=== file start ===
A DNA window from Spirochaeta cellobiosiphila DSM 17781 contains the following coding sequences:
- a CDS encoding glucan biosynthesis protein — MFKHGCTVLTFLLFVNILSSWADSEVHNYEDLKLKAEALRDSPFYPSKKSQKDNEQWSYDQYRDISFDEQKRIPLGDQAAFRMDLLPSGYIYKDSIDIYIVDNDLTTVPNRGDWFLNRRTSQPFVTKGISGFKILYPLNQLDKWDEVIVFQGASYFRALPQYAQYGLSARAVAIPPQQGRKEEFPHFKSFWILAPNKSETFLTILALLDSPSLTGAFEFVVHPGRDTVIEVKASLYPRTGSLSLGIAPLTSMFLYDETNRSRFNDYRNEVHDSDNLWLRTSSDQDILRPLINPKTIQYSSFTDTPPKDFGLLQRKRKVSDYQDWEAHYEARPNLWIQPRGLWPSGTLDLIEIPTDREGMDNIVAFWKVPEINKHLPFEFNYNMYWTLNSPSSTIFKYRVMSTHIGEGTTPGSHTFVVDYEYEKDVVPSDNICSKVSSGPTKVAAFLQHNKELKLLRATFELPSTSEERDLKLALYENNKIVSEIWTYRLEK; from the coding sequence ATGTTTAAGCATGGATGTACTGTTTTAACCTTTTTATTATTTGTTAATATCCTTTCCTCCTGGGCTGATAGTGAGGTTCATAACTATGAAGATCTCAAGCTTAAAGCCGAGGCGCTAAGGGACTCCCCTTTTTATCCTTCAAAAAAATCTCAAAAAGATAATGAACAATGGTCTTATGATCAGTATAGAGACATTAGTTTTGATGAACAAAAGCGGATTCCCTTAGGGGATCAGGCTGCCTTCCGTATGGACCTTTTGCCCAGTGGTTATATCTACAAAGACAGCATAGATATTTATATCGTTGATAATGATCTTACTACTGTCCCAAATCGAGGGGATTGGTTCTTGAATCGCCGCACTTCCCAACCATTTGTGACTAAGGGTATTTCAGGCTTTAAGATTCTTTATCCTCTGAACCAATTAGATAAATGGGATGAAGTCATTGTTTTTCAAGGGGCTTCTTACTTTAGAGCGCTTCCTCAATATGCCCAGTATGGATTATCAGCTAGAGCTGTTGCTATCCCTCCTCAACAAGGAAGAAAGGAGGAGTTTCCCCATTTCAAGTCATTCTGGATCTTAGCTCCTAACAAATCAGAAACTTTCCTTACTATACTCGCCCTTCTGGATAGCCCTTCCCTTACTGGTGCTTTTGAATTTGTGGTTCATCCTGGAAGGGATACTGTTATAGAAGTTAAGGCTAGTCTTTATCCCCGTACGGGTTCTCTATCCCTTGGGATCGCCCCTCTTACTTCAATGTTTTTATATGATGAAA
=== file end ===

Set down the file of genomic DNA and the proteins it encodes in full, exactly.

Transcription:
A DNA window from Spirochaeta cellobiosiphila DSM 17781 contains the following coding sequences:
- a CDS encoding glucan biosynthesis protein — MFKHGCTVLTFLLFVNILSSWADSEVHNYEDLKLKAEALRDSPFYPSKKSQKDNEQWSYDQYRDISFDEQKRIPLGDQAAFRMDLLPSGYIYKDSIDIYIVDNDLTTVPNRGDWFLNRRTSQPFVTKGISGFKILYPLNQLDKWDEVIVFQGASYFRALPQYAQYGLSARAVAIPPQQGRKEEFPHFKSFWILAPNKSETFLTILALLDSPSLTGAFEFVVHPGRDTVIEVKASLYPRTGSLSLGIAPLTSMFLYDETNRSRFNDYRNEVHDSDNLWLRTSSDQDILRPLINPKTIQYSSFTDTPPKDFGLLQRKRKVSDYQDWEAHYEARPNLWIQPRGLWPSGTLDLIEIPTDREGMDNIVAFWKVPEINKHLPFEFNYNMYWTLNSPSSTIFKYRVMSTHIGEGTTPGSHTFVVDYEYEKDVVPSDNICSKVSSGPTKVAAFLQHNKELKLLRATFELPSTSEERDLKLALYENNKIVSEIWTYRLEK; from the coding sequence ATGTTTAAGCATGGATGTACTGTTTTAACCTTTTTATTATTTGTTAATATCCTTTCCTCCTGGGCTGATAGTGAGGTTCATAACTATGAAGATCTCAAGCTTAAAGCCGAGGCGCTAAGGGACTCCCCTTTTTATCCTTCAAAAAAATCTCAAAAAGATAATGAACAATGGTCTTATGATCAGTATAGAGACATTAGTTTTGATGAACAAAAGCGGATTCCCTTAGGGGATCAGGCTGCCTTCCGTATGGACCTTTTGCCCAGTGGTTATATCTACAAAGACAGCATAGATATTTATATCGTTGATAATGATCTTACTACTGTCCCAAATCGAGGGGATTGGTTCTTGAATCGCCGCACTTCCCAACCATTTGTGACTAAGGGTATTTCAGGCTTTAAGATTCTTTATCCTCTGAACCAATTAGATAAATGGGATGAAGTCATTGTTTTTCAAGGGGCTTCTTACTTTAGAGCGCTTCCTCAATATGCCCAGTATGGATTATCAGCTAGAGCTGTTGCTATCCCTCCTCAACAAGGAAGAAAGGAGGAGTTTCCCCATTTCAAGTCATTCTGGATCTTAGCTCCTAACAAATCAGAAACTTTCCTTACTATACTCGCCCTTCTGGATAGCCCTTCCCTTACTGGTGCTTTTGAATTTGTGGTTCATCCTGGAAGGGATACTGTTATAGAAGTTAAGGCTAGTCTTTATCCCCGTACGGGTTCTCTATCCCTTGGGATCGCCCCTCTTACTTCAATGTTTTTATATGATGAAA